In formal comments, SEJ stated that the section of NOAA guidance policy requiring advance public affairs approval of media interviews — and minders sitting in on those interviews — thwarts open communication between scientists and reporters, which is "unacceptable in a free society."
- SEJ Publication Types:Visibility:
While EPA oversees the Safe Drinking Water Act programs, much of the daily responsibility is delegated to state agencies. The non-partisan Government Accountability Office says the states are under-reporting violations and contamination to EPA. Moreover, EPA has fallen behind in setting standards for known contaminants that may cause health problems.
Five years after writing about polar bears drowning, apparently from lack of sea ice, a wildlife biologist with the U.S. Bureau of Ocean Energy Management, Regulation and Enforcement was suspended without a reason. Later he was told it was due to charges of "scientific misconduct" from a party or parties not identified.
The draft "Scientific Integrity Policy" marks the first time that the EPA's previously unwritten minders-and-permissions policy for press interviews has been reduced to a publicly disclosed written policy applying to the entire agency. The Society of Environmental Journalists has previously opposed these restrictions and is likely to submit formal comments on this draft policy as well.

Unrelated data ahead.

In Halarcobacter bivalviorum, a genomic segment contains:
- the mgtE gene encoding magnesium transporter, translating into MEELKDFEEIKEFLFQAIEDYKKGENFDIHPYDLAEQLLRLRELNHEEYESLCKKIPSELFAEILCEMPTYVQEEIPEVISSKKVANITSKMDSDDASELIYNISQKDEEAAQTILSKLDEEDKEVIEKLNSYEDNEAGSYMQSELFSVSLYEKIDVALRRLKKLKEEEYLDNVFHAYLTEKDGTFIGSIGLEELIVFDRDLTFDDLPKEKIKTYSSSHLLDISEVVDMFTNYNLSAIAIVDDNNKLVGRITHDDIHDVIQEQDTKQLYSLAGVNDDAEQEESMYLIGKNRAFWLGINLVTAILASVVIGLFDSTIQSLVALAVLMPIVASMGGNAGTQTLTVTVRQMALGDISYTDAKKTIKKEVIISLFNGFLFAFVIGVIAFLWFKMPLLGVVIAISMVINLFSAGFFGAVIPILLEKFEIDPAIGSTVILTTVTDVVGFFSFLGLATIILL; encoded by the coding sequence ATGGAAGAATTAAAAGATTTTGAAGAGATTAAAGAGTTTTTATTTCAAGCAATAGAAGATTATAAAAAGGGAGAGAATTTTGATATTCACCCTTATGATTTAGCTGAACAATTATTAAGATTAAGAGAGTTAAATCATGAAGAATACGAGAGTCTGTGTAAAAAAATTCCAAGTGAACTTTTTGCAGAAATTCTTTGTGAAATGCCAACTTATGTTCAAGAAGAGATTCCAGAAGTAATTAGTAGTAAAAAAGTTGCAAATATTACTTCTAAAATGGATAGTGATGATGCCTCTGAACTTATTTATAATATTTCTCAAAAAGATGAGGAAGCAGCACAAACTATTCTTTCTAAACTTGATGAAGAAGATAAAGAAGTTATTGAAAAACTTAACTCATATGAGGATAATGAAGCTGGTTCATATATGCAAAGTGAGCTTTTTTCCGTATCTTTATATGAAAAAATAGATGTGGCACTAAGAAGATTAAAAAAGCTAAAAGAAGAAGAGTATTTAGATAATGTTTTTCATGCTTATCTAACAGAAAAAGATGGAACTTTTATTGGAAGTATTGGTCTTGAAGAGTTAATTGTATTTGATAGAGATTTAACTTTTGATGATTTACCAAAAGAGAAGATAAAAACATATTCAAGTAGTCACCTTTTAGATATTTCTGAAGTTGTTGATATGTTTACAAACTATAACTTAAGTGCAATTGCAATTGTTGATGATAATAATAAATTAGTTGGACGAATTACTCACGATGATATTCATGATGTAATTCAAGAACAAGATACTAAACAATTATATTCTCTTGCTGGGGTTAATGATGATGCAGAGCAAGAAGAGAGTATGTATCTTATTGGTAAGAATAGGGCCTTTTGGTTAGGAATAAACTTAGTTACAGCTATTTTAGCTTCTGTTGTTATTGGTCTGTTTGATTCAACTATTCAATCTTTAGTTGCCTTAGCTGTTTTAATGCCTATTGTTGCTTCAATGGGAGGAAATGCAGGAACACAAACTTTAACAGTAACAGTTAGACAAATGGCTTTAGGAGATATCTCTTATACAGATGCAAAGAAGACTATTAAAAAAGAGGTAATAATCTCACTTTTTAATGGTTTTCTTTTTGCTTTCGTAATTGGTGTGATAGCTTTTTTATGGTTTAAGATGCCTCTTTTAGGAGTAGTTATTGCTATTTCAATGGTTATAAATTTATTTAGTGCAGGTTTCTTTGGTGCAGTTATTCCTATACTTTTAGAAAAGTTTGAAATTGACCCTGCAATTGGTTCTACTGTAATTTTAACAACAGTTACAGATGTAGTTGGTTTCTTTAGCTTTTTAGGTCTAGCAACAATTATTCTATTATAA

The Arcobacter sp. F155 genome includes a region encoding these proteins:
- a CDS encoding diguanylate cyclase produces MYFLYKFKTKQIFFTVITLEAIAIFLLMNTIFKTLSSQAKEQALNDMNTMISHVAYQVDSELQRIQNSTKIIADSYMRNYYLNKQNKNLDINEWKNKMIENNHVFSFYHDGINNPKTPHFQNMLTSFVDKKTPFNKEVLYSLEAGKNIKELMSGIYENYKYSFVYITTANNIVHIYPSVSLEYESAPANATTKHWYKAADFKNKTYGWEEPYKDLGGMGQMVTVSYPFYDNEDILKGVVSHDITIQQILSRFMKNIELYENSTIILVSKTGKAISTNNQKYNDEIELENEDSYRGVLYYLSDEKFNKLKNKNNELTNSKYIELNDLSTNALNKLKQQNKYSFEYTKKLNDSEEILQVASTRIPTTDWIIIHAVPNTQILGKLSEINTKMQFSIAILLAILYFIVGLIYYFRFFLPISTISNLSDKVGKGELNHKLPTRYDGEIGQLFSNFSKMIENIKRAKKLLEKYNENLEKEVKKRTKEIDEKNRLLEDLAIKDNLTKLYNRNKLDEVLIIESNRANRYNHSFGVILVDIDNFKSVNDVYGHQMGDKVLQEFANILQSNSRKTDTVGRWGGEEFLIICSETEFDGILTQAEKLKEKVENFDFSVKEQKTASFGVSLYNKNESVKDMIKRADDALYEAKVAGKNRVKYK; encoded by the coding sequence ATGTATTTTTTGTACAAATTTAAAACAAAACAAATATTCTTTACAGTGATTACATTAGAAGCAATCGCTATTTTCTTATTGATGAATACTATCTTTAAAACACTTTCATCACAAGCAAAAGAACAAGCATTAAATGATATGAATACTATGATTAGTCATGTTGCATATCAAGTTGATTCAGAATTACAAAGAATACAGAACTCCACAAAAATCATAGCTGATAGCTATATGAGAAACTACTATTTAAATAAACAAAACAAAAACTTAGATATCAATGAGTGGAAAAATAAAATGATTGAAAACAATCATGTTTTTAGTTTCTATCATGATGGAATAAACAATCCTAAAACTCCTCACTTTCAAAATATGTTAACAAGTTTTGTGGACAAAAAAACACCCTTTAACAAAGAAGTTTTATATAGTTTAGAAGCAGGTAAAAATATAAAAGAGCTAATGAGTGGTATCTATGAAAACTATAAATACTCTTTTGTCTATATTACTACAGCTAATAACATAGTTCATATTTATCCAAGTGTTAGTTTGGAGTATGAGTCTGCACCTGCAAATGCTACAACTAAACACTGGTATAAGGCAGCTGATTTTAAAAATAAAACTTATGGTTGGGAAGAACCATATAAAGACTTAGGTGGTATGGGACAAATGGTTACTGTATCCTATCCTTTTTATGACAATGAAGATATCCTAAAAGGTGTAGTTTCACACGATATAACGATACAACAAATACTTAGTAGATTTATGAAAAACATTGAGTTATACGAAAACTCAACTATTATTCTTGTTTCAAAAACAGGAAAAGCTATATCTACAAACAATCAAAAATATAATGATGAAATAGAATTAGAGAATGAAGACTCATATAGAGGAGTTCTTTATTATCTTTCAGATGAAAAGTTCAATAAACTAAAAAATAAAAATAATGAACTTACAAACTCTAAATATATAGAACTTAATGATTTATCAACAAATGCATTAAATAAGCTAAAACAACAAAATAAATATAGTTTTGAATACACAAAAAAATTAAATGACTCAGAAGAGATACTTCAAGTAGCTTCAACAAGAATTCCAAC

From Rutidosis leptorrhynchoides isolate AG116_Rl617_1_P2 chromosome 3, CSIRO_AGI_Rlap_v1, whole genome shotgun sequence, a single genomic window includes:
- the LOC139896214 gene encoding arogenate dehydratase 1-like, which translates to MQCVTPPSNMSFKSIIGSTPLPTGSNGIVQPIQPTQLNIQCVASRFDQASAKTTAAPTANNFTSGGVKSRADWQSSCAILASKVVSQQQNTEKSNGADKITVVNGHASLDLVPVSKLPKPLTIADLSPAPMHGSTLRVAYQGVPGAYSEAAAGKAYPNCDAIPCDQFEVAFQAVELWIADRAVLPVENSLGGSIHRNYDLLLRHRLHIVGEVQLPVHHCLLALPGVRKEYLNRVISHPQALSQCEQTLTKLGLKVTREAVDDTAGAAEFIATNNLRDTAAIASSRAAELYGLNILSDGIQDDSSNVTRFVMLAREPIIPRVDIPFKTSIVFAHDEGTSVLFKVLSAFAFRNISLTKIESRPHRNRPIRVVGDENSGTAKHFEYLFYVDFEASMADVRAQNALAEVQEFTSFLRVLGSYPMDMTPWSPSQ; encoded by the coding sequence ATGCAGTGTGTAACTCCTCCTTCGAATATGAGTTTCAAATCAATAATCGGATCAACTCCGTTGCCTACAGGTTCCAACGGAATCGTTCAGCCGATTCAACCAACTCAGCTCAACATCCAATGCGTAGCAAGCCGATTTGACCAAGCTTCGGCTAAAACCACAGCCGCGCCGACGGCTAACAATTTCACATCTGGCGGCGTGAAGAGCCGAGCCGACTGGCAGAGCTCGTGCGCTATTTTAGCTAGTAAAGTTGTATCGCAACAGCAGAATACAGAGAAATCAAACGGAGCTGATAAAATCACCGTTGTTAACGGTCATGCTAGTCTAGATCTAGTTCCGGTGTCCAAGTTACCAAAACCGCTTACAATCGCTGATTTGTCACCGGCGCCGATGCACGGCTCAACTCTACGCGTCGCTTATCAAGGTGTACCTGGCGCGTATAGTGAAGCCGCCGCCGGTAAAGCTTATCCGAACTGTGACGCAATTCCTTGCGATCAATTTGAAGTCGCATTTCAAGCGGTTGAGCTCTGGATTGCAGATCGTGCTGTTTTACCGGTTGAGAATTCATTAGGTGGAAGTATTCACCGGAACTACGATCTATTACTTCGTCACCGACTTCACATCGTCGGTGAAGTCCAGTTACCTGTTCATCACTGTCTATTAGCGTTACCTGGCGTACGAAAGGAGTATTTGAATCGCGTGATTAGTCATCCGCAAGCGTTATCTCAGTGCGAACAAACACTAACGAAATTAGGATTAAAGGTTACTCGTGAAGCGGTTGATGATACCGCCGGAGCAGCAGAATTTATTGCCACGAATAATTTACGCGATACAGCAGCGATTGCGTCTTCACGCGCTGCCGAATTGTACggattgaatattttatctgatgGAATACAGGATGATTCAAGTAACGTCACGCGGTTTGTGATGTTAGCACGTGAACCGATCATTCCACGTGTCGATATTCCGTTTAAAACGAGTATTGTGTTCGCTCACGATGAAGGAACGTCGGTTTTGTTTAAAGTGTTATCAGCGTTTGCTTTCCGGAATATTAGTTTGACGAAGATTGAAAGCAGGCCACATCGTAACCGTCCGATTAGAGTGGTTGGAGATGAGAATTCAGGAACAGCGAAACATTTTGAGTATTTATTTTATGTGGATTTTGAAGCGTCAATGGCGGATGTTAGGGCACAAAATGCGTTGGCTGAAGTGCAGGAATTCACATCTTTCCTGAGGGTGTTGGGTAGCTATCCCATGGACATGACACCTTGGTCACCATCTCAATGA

The more transparent Integrated Risk Information System would have shorter and clearer effects of hazard assessments and use more graphics and tables to present the data.
Public Employees for Environmental Responsibility petitioned NOAA to reverse its no-advocacy policy, saying it's inconsistent with the agency's official scientific integrity policy and the Obama administration's much-vaunted advocacy of more openness in federal government.
The new industries would be Iron Ore Mining, Phosphate Mining, Municipal Waste Incineration, Industrial Dry Cleaning, Petroleum Bulk Storage, and Steam-Only Production from Fossil Fuels.
A U.S. District judge heard oral arguments July 8, 2011 on a DHS motion to dismiss the case, brought by the National Press Photographers Association, the American Civil Liberties Union and the National Association of Criminal Defense Lawyers.
U.S. Magistrate Judge Sally Shushan of the Eastern District of Louisiana ordered iPad-only publication The Daily to remove the deposition, by former BP CEO Tony Hayward in the Gulf oil spill lawsuit, because it had not been published with her permission.
Congress still forbids the Congressional Research Service to release publicly reports that taxpayers have paid for. Thanks to groups like the Federation of American Scientists, however, taxpayers can read the reports online despite the charade.Topics on the Beat: